the Americas. Around the globe, weíre standing with those who take responsibility -ñ helping
farmers grow more food, supporting doctors who care for the sick, and combating the corruption
that can rot a society and rob people of opportunity.
Recent events have shown us that what sets us apart must not just be our power -ñ it
must also be the purpose behind it. In south Sudan -ñ with our assistance -ñ the people
were finally able to vote for independence after years of war. (Applause.) Thousands
lined up before dawn. People danced in the streets. One man who lost four of his brothers
at war summed up the scene around him: ìThis was a battlefield for most of my life,î he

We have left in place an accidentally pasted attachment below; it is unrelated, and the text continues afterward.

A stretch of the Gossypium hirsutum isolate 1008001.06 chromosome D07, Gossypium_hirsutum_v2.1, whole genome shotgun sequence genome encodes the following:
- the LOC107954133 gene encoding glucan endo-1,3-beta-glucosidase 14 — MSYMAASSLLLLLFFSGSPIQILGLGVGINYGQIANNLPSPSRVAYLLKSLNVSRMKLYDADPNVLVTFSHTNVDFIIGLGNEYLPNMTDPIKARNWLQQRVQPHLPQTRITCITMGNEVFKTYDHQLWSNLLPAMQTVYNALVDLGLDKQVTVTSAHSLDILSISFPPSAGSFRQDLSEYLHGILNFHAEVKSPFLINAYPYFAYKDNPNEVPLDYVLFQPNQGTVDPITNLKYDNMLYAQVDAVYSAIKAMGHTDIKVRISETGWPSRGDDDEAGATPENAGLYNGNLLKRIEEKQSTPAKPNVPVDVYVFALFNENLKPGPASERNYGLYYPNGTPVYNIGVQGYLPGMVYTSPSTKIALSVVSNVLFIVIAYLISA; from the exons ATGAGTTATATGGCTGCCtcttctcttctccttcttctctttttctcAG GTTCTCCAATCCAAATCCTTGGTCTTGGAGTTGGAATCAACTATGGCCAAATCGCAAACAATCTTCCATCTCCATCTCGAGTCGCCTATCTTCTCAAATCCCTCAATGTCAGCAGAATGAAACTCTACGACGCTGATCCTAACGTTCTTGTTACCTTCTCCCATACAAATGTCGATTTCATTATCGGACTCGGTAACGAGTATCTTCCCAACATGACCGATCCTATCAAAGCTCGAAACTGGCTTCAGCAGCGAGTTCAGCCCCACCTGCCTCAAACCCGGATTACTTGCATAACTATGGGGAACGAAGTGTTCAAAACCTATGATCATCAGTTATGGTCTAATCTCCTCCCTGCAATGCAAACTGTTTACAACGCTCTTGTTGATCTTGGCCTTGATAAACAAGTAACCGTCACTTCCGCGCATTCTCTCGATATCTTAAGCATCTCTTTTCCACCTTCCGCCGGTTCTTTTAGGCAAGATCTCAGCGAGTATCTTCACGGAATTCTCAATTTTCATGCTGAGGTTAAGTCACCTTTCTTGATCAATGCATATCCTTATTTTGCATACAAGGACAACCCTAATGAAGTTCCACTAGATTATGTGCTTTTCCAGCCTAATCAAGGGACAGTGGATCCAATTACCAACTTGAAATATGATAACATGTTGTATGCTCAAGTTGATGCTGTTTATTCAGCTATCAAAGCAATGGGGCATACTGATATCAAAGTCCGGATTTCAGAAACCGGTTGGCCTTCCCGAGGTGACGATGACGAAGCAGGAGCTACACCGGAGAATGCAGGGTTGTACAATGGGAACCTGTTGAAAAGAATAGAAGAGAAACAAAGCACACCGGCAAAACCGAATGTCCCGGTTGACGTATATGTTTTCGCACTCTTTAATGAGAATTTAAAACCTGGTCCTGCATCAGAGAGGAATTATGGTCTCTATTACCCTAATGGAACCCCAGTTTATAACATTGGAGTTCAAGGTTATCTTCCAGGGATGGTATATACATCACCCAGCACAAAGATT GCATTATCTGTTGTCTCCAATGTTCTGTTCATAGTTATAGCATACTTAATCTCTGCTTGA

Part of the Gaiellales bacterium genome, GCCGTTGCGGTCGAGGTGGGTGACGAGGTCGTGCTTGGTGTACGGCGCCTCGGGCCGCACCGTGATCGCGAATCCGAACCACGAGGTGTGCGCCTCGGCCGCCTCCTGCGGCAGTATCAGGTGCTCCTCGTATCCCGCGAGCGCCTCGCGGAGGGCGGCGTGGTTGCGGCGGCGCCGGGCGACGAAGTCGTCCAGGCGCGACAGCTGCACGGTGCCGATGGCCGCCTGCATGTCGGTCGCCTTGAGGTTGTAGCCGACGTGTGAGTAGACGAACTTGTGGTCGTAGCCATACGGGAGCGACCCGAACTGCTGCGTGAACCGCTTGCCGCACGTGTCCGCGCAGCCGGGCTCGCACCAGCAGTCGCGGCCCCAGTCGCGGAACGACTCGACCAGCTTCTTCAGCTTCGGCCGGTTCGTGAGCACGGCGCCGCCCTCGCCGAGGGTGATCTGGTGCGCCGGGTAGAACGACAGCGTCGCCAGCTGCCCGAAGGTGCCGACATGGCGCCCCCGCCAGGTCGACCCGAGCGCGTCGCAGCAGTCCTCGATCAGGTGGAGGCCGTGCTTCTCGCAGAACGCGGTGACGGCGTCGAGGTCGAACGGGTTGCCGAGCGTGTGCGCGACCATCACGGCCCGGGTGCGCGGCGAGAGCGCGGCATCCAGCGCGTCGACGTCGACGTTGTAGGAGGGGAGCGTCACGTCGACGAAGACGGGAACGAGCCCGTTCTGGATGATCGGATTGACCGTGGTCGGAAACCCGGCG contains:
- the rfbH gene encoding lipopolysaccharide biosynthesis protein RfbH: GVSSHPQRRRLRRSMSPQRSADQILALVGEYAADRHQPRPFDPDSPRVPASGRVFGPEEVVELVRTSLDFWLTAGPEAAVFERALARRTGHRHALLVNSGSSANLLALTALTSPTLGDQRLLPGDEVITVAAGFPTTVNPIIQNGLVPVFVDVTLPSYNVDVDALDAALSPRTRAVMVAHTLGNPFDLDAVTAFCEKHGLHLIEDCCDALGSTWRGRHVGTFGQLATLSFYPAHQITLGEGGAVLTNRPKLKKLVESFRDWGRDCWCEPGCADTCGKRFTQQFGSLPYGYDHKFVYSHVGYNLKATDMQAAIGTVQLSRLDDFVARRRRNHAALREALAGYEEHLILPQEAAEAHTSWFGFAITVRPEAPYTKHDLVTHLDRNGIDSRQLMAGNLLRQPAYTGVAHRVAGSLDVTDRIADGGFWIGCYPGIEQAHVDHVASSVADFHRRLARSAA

said. ìNow we want to be free.î (Applause.)
And we saw that same desire to be free in Tunisia, where the will of the people proved
more powerful than the writ of a dictator. And tonight, let us be clear: The United States
of America stands with the people of Tunisia, and supports the democratic aspirations of
all people. (Applause.)
We must never forget that the things weíve struggled for, and fought for, live in the
hearts of people everywhere. And we must always remember that the Americans who have borne
the greatest burden in this struggle are the men and women who serve our country. (Applause.)
Tonight, let us speak with one voice in reaffirming that our nation is united in support of our
troops and their families. Let us serve them as well as theyíve served us -- by giving
them the equipment they need, by providing them with the care and benefits that they
have earned, and by enlisting our veterans in the great task of building our own nation.
Our troops come from every corner of this country -ñ theyíre black, white, Latino,
Asian, Native American. They are Christian and Hindu, Jewish and Muslim. And, yes, we
know that some of them are gay. Starting this year, no American will be forbidden from serving